We understand the importance of children reading and also being read to. Therefore, each class builds in independent reading time, allowing the children to visit our school library and make their own choices, to follow their own interests and to build their reading stamina. We provide our children with the opportunity to read with no other purpose than for reading itself. Our staff are encouraged to read children’s literature in order to advise children, make recommendations and broaden their palate as a reader.
We also ensure that all children are read to by their class teacher. This might be from a whole class novel which does not have to be related to their topic. We use this to broaden their horizons, introduce fiction and non-fiction and enable them to encounter books that they might struggle to access on their own. For many children, if they aren’t introduced to rich texts in school, they won’t ever meet them. Listening to stories supports vocabulary development and improves knowledge. It is an opportunity for a teacher to model the skills of reading and for the children to see it is an enjoyable activity.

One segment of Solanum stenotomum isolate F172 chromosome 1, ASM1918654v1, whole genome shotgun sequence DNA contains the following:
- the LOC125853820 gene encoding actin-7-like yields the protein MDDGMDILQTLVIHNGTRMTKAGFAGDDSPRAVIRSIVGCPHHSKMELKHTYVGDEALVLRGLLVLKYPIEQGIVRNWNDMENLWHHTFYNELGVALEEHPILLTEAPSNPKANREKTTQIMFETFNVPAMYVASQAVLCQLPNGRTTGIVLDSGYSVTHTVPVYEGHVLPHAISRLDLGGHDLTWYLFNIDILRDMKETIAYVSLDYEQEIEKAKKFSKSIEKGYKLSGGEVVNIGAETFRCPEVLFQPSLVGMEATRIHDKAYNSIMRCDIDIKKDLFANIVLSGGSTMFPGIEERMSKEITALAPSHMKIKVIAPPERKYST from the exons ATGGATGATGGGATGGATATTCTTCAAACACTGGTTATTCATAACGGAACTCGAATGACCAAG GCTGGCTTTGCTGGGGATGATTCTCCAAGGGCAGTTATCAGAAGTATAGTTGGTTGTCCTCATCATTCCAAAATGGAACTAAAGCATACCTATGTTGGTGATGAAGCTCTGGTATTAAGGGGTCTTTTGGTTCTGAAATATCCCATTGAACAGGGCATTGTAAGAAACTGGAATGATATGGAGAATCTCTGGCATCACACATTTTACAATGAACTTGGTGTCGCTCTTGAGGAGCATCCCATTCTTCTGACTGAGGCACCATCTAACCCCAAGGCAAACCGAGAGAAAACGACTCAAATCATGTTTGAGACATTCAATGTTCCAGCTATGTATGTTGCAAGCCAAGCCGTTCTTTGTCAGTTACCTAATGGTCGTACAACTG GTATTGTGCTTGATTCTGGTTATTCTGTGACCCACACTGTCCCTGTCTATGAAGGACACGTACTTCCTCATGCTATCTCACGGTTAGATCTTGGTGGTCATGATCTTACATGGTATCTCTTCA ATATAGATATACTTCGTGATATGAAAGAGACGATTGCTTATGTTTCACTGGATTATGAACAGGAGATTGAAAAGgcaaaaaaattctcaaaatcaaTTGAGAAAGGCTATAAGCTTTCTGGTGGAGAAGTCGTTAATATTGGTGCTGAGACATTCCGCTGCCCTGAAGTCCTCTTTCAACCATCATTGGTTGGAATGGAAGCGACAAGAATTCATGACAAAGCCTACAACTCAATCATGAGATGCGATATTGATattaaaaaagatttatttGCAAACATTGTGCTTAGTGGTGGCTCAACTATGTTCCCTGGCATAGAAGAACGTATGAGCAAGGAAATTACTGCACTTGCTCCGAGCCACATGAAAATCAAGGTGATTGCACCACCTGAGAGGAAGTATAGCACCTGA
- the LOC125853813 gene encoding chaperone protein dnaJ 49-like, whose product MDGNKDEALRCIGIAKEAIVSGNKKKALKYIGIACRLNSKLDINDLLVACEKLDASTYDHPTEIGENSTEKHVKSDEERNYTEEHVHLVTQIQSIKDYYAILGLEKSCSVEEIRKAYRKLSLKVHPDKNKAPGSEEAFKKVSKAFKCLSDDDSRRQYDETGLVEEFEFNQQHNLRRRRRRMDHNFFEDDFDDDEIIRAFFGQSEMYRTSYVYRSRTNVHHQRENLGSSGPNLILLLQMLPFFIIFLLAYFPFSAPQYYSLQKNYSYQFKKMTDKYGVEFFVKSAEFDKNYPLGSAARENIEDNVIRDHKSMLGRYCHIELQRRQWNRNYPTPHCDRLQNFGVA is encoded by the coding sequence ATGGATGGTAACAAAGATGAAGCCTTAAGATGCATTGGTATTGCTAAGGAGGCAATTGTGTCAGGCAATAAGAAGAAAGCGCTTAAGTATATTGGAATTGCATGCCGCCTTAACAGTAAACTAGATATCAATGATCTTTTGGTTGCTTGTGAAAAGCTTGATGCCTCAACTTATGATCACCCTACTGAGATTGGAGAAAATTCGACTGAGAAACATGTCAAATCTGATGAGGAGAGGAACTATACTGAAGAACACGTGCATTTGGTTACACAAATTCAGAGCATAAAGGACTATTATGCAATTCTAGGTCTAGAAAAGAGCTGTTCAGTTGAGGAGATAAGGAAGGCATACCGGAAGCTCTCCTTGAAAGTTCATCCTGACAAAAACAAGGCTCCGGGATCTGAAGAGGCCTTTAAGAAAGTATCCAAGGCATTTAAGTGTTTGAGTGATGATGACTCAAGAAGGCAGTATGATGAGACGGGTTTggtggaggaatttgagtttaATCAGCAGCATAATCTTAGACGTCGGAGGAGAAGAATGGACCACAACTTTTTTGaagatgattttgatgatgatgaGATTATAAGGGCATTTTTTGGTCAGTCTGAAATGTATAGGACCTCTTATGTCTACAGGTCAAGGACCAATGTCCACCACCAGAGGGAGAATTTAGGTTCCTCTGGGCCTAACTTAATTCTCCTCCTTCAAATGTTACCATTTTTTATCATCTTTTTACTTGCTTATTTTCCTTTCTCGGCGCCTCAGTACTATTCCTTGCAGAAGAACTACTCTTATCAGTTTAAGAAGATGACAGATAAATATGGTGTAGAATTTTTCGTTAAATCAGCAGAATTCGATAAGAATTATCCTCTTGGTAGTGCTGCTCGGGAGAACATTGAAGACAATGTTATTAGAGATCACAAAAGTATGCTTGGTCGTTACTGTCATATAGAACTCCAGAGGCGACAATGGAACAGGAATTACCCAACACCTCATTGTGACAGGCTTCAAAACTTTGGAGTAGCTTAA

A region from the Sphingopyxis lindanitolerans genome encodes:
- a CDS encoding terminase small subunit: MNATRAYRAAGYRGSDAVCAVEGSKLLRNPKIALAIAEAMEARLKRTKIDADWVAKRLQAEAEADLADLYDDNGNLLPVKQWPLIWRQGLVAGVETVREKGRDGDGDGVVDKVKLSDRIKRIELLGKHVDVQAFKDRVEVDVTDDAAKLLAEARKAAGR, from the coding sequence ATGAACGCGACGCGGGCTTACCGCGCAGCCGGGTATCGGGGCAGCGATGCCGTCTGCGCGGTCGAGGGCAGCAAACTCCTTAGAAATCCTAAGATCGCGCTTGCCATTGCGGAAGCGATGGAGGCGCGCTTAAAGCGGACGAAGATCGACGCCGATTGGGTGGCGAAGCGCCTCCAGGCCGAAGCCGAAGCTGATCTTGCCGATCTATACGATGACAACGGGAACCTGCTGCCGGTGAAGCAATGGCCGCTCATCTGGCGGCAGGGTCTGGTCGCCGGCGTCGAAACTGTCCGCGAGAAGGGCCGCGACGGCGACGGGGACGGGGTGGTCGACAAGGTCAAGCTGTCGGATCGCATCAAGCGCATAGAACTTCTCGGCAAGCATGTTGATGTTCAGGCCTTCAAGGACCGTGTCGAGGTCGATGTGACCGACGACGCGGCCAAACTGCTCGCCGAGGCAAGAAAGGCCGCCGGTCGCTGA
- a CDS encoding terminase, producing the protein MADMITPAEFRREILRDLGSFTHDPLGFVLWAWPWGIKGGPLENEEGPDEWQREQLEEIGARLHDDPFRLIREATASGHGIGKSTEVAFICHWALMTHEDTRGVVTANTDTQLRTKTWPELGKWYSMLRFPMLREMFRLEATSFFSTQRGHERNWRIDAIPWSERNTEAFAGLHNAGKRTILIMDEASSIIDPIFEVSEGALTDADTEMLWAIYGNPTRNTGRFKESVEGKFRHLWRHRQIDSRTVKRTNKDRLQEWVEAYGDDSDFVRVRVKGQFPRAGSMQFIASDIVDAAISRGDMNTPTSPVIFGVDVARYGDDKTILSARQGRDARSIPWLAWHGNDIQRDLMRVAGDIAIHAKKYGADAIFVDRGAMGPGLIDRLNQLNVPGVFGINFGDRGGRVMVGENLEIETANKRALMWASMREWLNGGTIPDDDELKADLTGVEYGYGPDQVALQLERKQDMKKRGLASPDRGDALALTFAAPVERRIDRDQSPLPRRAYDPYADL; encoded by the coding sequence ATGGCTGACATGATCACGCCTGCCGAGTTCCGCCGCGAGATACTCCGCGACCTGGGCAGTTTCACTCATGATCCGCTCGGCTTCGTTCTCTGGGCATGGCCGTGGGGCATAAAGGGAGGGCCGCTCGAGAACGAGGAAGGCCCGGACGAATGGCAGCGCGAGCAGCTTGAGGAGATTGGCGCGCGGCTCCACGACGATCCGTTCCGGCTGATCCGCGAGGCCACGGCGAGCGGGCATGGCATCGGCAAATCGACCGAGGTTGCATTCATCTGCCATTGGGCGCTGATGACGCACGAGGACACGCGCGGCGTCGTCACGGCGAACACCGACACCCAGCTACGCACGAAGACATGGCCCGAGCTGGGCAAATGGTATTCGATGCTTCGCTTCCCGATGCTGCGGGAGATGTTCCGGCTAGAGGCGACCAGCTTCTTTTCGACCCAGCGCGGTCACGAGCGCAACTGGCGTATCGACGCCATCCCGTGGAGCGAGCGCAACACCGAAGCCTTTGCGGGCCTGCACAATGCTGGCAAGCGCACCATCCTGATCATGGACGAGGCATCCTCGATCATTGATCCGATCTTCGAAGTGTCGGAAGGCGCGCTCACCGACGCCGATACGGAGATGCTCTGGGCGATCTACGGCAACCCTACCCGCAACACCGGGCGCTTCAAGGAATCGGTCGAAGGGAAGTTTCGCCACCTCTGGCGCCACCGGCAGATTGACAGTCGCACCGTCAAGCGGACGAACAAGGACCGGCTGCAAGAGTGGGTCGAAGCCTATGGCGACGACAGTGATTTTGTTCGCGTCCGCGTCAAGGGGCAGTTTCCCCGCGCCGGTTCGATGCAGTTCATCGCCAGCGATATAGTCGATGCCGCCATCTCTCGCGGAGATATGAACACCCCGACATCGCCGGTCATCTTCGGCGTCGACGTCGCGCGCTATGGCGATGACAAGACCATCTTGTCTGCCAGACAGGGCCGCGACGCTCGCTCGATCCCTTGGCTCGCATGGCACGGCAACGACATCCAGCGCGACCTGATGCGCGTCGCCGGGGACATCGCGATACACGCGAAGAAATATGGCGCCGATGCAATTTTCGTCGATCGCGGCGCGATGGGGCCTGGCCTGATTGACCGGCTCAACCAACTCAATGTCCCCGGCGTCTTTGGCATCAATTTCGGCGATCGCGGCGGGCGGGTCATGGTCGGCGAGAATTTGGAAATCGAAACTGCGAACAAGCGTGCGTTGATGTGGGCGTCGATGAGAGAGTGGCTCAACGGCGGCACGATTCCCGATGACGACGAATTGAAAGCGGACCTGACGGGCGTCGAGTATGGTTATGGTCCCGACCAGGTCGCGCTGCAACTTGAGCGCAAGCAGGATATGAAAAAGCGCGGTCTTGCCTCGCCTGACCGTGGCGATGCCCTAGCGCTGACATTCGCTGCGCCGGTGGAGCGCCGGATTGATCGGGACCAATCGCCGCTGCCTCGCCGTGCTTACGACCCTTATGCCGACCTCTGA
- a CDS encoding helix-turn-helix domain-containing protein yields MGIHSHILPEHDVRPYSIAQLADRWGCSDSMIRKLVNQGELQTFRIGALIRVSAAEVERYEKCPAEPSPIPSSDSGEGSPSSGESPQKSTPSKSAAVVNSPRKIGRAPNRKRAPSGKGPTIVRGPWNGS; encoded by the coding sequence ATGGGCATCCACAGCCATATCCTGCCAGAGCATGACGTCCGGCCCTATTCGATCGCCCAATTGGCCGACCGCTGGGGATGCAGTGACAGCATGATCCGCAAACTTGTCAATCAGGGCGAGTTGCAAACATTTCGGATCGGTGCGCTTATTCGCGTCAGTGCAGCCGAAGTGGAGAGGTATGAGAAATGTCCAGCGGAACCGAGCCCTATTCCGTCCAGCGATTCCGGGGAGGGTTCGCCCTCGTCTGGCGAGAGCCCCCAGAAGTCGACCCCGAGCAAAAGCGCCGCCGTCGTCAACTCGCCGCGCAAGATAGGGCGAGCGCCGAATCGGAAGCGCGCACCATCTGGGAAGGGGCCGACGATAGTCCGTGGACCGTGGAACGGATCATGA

‘Children with above expected reading skills are three times more likely to have high levels of mental wellbeing than their peers with below expected reading skills (40.3% vs 13.1%)’
National Literacy Trust
There are strong links between reading for pleasure and positive mental health and wellbeing. Higher levels of mental wellbeing and life satisfaction impact on academic achievement.
We use texts to teach children about emotional wellbeing, which has also been linked to non-cognitive skills, such as resilience, grit, self-esteem, confidence and motivation. Fiction helps to increase their empathy and social skills, and inter-personal understandings. When our children engage deeply with characters and scenarios, they get a better understanding of our shared humanity and common struggles.